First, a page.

What is Unschooling?
This does not mean that resources, even clearly defined resources such as textbooks, courses, diplomas and degrees, will never be used. However, they are used at the discretion of the learner. Unschooling puts educational choice in the hands of the one doing the learning.
For example, I am interested in photography. I have a good camera, and experiment with different techniques. I read books and talk to other photographers. Initially my learning curve is high. Eventually it begins to level out — I reach a point where I have learned what I can independently, or I want to continue learning at a faster pace than I can on my own, and I now feel the need for specific assistance from someone more experienced than me, or I find that I would like to work in this field, and need a qualification in order to do so.So I do a photography course, and eventually maybe even a diploma or degree that will hopefully help me achieve these objectives...
But the process of learning remains my responsibility.
Sadly, John Holt died of cancer at a relatively young age, but not before he had had a considerable impact on the educational community. I have grown to love and respect the heart of the man that comes through in the pages of his books. Like Charlotte Mason, he really really cared about children.
As a young man he taught in a small school. He kept diaries of his classroom experiences and observations; these were edited and published as two books: 'How Children Learn', and 'How Children Fail'.
Holt began to question the current educational philosophy and methodology, and the questions he was asking and the conclusions he was drawing grew into more books. He wrote ten books in all. They are:
How Children Fail (1964; revised 1982)
How Children Learn (1967; revised 1983)
The Underachieving School (1969)
What Do I Do Monday? (1970)
Freedom and Beyond (1972)
Escape From Childhood (1974)
Instead of Education (1976)
Never Too Late (1979)
Teach Your Own (1981; revised 2003 by Pat Farenga)
Learning All the Time (1989)
And finally, after his death, Susan Schaeffer put together a collection of Holt’s letters, which were published in a book called A Life Worth Living (1990)
John Holt brought focus to the concept of education outside of the institution of school by naming it, writing and speaking about it, and by publishing the first magazine that supported parents choosing to educate their children themselves. The debt we own him is immeasurable.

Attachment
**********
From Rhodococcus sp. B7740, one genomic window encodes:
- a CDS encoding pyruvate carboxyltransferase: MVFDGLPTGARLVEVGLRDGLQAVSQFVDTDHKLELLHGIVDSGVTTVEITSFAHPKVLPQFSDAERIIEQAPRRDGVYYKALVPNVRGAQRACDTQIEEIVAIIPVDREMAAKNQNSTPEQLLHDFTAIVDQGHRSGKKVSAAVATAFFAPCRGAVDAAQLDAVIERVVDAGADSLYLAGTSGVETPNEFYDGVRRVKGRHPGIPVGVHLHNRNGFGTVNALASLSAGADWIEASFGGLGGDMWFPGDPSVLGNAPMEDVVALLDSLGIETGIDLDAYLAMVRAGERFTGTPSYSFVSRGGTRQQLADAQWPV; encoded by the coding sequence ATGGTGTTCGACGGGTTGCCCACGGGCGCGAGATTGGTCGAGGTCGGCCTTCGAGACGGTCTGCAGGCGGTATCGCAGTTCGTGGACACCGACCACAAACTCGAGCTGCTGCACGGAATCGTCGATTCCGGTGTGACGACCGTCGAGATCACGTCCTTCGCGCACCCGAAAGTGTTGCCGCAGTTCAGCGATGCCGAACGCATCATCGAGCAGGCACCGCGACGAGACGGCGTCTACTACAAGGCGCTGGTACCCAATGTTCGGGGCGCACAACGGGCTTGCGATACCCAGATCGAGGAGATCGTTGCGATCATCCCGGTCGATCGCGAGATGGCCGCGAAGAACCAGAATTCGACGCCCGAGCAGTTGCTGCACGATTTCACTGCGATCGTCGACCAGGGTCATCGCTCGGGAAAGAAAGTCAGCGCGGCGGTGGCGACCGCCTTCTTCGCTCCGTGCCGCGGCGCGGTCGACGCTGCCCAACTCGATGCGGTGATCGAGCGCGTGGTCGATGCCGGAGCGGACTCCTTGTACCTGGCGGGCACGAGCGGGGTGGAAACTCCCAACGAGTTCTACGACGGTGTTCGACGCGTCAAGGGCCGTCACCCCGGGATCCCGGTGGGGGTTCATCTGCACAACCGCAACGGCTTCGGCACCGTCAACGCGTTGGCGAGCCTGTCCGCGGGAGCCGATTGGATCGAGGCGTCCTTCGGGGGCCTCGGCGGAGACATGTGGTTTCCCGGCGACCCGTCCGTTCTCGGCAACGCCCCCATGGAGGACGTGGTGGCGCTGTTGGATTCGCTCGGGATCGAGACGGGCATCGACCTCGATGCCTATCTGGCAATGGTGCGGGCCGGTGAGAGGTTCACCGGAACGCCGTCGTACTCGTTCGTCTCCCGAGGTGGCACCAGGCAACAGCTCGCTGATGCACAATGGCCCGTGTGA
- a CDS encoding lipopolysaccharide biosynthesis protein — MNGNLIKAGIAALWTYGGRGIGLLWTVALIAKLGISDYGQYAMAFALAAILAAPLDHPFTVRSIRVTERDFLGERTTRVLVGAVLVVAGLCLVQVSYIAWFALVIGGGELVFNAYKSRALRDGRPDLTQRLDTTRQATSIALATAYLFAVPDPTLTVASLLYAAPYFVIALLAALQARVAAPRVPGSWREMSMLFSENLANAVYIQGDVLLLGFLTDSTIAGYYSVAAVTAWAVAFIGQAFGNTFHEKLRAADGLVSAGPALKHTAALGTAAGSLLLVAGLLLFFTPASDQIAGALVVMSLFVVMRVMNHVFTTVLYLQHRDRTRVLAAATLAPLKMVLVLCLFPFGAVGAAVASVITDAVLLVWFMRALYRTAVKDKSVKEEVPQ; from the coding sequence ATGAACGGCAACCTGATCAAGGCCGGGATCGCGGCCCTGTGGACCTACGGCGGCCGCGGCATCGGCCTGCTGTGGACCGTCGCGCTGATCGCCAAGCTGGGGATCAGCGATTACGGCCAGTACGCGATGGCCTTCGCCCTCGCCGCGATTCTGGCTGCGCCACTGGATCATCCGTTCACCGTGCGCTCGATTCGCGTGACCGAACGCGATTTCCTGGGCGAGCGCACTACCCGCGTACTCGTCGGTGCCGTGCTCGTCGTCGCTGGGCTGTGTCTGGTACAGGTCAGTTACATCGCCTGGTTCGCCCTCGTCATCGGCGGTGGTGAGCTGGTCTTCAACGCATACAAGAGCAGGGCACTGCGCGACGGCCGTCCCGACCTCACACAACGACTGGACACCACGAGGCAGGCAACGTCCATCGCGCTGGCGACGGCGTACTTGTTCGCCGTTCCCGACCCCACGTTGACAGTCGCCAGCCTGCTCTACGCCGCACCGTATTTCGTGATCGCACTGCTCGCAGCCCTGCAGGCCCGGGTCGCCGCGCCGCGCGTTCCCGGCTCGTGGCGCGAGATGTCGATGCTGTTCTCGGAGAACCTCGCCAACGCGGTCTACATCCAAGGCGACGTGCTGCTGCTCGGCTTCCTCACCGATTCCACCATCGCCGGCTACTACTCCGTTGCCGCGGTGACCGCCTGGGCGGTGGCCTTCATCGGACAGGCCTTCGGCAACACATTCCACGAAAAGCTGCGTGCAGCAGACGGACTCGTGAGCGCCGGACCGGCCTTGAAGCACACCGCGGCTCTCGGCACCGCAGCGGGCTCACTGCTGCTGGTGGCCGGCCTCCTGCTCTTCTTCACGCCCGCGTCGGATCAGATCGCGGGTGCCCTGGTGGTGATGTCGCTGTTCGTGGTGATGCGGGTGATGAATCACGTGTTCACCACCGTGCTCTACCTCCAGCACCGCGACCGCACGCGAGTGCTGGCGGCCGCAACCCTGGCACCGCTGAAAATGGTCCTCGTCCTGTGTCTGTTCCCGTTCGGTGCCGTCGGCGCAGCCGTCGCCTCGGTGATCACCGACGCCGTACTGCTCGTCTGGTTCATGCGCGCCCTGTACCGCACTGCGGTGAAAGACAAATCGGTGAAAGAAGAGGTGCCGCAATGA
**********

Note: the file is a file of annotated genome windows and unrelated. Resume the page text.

He inspired people to think about education in new, less confined ways. He shared valuable insights gained from his practical experience as an educator, and his thinking about education and childhood, that encouraged home educating parents and that helped validate their choice. Over and over again his plea was that we treat children with great respect – that we respect their boundaries and their personhood and their abilities. The emphasis was always on an understanding of the innate capacities of all people, including children, to learn and discover. Thus curriculum would always be secondary to the learner’s interests, desires, motivation, and goals.
Learning is personal, and is driven by the inherent desire ‘to know’ within each person, his curiosity, his need to feel competent and whole, and his need to have fun. Learning happens as one is actively engaged in one’s own life, and it can take on a life of its own.
An important aspect of Holt's thinking was that people (and that included children) could learn without being taught, and in fact, "unwanted teaching" could actually interfere with the individual’s natural learning process at a given time..
John Holt summed it up perfectly when he said, "By nature people are learning animals. Birds fly; fish swim; humans think and learn. Therefore, we do not need to motivate children into learning by wheedling, bribing, or bullying. We do not need to keep picking away at their minds to make sure they are learning. What we need to do - and all we need to do - is to give children as much help and guidance as they need and ask for, listen respectfully when they feel like talking, and then get out of the way. We can trust them to do the rest."